The Quality of the NFL Game Is Actually Better Than Ever
In articles and across my Twitter timeline, I'm seeing many talking about how bad the quality of NFL football has been this year. And it's not hard to find anecdotes to back the claim that football quality is at an all-time low: Peyton Manning has taken an early retirement without telling anybody, Brandon Weeden and Matt Cassel are redefining (not in a good way) the below-replacement-level quarterback, and Andrew Luck has switched bodies -- and possibly beards -- with Ryan Fitzpatrick.
But rather than focus on a few examples and assume the NFL is inexorably on a downward slide, we are lucky enough to have data to determine if football quality has actually worsened. Though every NFL fan defines quality in different ways, I'm going to assume that most fans aren't hungry for better defense, or particularly focused on special teams. The key to determining football quality is offensive productivity, and passing defines today's offenses.
When you look through the aggregate passing stats for 2015 versus 2014, you can't find much evidence that passing has gotten worse. Passing yards per game are up (248.6 vs. 236.8), the touchdown rate has increased (4.6 percent of attempts vs. 4.5 percent), and the interception rate hasn't moved (2.5 percent). The most predictive passing stat, yards-per-attempt (Y/A), has also improved to 7.30 from 7.18, continuing it's steady ascent from 7.07 in 2012. By every objective measure, passing offenses -- and therefore offenses overall -- are getting more efficient, so fans should be talking about how football just keeps getting better, not worse.
So why is there the general impression that football quality has declined, when the stats seem to say the opposite? The first key is to realize that we're not watching all NFL teams equally. The reason that everyone is well acquainted with Peyton Manning's struggles, but wouldn't know that Derek Carr has historically improved his passing efficiency by nearly 40 percent to 7.6 Y/A from only 5.5, is that Manning's Broncos are one of the most televised teams in the country, and you rarely see Carr's Raiders outside of the Bay Area.
In an article on FiveThirtyEight, Kirk Goldsberry found the most and least televised teams over the past five years. When you focus on the course of Y/A over the years for the most televised and least televised teams separate from the league average, everything starts to make sense.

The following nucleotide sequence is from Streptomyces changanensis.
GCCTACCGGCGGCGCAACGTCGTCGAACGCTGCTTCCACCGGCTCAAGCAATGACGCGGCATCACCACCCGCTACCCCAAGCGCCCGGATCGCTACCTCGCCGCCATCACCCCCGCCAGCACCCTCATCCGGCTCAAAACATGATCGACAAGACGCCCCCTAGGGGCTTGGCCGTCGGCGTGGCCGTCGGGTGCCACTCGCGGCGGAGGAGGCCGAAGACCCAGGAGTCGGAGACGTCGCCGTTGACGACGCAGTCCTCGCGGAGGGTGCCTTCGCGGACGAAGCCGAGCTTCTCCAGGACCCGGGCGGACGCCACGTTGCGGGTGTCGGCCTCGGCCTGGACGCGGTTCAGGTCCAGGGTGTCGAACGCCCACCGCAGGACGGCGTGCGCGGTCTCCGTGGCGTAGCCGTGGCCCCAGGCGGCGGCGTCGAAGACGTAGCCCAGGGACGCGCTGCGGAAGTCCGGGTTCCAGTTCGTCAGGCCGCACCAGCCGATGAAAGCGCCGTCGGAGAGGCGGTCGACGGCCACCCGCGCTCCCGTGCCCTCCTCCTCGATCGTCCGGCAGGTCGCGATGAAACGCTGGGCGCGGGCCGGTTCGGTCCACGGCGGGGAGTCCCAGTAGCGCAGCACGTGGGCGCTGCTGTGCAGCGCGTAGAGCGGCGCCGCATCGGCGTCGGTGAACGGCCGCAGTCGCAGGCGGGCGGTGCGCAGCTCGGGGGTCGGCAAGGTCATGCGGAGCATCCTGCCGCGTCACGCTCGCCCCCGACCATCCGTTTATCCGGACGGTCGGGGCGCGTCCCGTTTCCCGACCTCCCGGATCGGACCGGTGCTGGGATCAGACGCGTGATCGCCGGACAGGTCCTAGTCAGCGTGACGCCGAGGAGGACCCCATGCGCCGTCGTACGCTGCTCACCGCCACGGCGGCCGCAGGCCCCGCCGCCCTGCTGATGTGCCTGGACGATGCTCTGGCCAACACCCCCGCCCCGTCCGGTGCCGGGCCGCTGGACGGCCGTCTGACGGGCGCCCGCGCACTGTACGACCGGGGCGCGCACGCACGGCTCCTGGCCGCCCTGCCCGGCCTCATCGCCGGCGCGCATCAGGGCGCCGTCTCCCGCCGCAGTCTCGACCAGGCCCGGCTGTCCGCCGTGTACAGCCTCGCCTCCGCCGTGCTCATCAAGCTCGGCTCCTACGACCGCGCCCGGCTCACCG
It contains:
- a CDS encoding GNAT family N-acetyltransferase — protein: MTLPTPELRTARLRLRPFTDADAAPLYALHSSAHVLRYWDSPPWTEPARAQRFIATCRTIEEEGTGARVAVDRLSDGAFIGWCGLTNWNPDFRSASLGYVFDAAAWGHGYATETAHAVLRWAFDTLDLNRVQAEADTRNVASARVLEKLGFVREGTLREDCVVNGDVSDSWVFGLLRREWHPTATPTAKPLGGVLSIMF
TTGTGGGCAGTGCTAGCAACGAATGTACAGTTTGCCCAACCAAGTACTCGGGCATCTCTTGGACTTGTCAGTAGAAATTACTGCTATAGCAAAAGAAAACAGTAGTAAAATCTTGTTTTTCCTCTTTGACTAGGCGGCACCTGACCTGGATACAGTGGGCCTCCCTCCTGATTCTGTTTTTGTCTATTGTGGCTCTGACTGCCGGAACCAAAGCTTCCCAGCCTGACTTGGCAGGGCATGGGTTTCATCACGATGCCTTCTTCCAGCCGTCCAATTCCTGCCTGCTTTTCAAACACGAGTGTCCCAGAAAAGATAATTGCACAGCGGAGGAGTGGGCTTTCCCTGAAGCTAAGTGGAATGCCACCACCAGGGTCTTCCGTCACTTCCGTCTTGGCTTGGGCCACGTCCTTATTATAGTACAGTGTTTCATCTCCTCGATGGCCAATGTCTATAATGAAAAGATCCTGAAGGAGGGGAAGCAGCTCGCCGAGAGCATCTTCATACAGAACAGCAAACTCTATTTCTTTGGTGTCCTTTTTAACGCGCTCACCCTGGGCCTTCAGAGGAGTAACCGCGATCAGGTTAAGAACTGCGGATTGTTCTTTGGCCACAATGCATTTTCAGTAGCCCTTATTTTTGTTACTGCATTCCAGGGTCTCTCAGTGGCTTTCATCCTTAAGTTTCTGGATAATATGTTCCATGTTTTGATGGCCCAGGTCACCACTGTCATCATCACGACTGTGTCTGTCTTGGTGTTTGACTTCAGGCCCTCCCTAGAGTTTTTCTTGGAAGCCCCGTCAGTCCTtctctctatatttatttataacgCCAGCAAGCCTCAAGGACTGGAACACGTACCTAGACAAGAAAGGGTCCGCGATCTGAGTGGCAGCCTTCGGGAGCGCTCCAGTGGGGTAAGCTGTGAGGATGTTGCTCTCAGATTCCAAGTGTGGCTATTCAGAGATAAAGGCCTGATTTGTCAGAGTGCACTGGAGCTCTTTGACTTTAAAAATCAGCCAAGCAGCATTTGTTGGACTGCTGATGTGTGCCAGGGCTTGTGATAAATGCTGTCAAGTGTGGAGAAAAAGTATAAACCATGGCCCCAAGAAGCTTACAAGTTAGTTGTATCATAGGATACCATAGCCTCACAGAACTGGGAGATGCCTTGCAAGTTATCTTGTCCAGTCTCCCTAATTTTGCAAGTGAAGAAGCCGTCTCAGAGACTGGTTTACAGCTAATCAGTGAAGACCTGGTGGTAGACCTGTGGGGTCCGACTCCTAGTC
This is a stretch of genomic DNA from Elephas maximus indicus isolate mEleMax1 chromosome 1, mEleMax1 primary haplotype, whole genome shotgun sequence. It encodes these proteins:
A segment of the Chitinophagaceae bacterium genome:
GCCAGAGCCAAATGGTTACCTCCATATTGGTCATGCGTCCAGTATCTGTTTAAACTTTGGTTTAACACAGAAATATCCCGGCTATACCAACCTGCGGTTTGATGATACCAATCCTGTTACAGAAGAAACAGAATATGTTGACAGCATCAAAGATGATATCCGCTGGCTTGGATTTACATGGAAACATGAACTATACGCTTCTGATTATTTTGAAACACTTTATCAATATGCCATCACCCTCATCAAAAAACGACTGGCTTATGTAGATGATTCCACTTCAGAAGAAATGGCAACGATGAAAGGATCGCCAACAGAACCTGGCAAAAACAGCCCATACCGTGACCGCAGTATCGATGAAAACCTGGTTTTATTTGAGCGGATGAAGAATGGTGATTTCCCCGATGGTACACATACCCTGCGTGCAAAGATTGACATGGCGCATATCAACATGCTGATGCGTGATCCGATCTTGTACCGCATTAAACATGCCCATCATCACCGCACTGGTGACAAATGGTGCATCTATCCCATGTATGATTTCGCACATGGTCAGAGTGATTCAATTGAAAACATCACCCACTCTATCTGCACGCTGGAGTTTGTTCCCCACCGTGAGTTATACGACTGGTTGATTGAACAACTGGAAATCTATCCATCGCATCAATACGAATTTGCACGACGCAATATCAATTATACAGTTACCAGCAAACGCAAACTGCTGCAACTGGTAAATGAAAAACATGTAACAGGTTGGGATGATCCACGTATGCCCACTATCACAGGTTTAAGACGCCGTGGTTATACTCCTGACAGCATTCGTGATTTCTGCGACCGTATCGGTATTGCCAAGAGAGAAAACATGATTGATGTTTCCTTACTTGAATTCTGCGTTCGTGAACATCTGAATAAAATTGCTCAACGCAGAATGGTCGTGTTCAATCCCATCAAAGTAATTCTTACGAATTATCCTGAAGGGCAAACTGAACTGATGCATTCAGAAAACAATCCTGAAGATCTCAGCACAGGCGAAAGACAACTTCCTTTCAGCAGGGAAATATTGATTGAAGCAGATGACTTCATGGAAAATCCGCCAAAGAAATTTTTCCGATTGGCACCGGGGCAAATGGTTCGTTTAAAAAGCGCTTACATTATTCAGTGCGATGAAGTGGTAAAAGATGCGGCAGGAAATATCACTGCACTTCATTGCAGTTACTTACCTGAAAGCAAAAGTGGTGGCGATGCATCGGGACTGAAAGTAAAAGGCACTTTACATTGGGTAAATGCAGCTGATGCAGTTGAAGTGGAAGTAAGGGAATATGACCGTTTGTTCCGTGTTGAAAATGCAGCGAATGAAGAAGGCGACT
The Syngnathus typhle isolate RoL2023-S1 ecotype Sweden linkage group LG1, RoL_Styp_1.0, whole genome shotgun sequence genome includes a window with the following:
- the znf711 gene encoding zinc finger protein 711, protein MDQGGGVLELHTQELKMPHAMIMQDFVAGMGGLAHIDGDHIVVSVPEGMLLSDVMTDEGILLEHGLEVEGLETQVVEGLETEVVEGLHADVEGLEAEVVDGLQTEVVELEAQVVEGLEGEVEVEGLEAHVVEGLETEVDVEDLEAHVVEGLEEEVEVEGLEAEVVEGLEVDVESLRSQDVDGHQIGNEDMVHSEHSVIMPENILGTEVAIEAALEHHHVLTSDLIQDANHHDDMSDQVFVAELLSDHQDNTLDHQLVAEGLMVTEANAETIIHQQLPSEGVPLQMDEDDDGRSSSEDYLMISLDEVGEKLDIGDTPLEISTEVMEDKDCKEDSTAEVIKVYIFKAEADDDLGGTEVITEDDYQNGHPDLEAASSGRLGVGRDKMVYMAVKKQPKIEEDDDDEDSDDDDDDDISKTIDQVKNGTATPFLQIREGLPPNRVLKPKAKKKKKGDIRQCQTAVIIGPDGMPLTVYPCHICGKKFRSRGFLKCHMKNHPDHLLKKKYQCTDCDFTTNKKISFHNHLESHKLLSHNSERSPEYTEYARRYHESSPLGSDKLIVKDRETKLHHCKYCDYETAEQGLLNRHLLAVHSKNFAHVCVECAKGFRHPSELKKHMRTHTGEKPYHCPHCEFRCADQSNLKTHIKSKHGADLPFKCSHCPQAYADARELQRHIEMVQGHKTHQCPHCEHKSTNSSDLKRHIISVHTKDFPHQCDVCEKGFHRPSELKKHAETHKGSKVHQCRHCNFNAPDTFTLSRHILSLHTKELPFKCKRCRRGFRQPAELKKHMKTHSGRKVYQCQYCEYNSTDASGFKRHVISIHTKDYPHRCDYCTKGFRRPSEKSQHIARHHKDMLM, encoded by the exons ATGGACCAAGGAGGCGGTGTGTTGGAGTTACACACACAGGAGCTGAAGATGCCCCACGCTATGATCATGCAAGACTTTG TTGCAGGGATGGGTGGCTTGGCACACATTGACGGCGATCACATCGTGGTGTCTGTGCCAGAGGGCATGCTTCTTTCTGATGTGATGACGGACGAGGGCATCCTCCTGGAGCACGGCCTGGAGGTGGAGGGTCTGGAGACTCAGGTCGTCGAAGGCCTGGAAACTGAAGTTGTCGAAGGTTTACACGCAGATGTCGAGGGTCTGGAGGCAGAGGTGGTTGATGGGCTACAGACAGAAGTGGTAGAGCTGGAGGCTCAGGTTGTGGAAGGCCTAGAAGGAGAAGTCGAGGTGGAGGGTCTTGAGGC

Well, if this NFL season feels to you like it's been upside-down, that's because it has been. You can see the passing efficiency (Y/A) of the most televised teams (top-10 in green, including the Broncos, Cowboys, Colts and Steelers) has been substantially higher than the league average in each year since 2006, but it has fallen to the league average this year. In fact, the most televised teams' passing efficiency is roughly the same that it was eight years ago, giving fans the feel that football quality generally is on the decline. On the other hand, the passing efficiency of the least televised teams (bottom-10 in blue, including the Jaguars, Raiders, Titans, and Buccaneers) increased dramatically over the past year. The least televised teams' passing efficiency has now surpassed that of the most televised teams, after being well below the league average for the last decade.
Now that Tony Romo is returning for the Cowboys (the most televised team), Manning is possibly done in Denver, and Ben Roethlisberger is back in the mix, we might begin to see fans talking less about the poor quality of NFL football, and more about the matchups they can't wait to see this postseason. Even if that is the case, we shouldn't discount the vast improvement from the offenses at the bottom of the television pecking order. Perhaps we're at an inflection point for NFL team popularity, with the classic battles between Manning and Tom Brady, or Aaron Rodgers and Romo, soon to be replaced on your television screens by Carr against Blake Bortles, or Marcus Mariota versus Jameis Winston.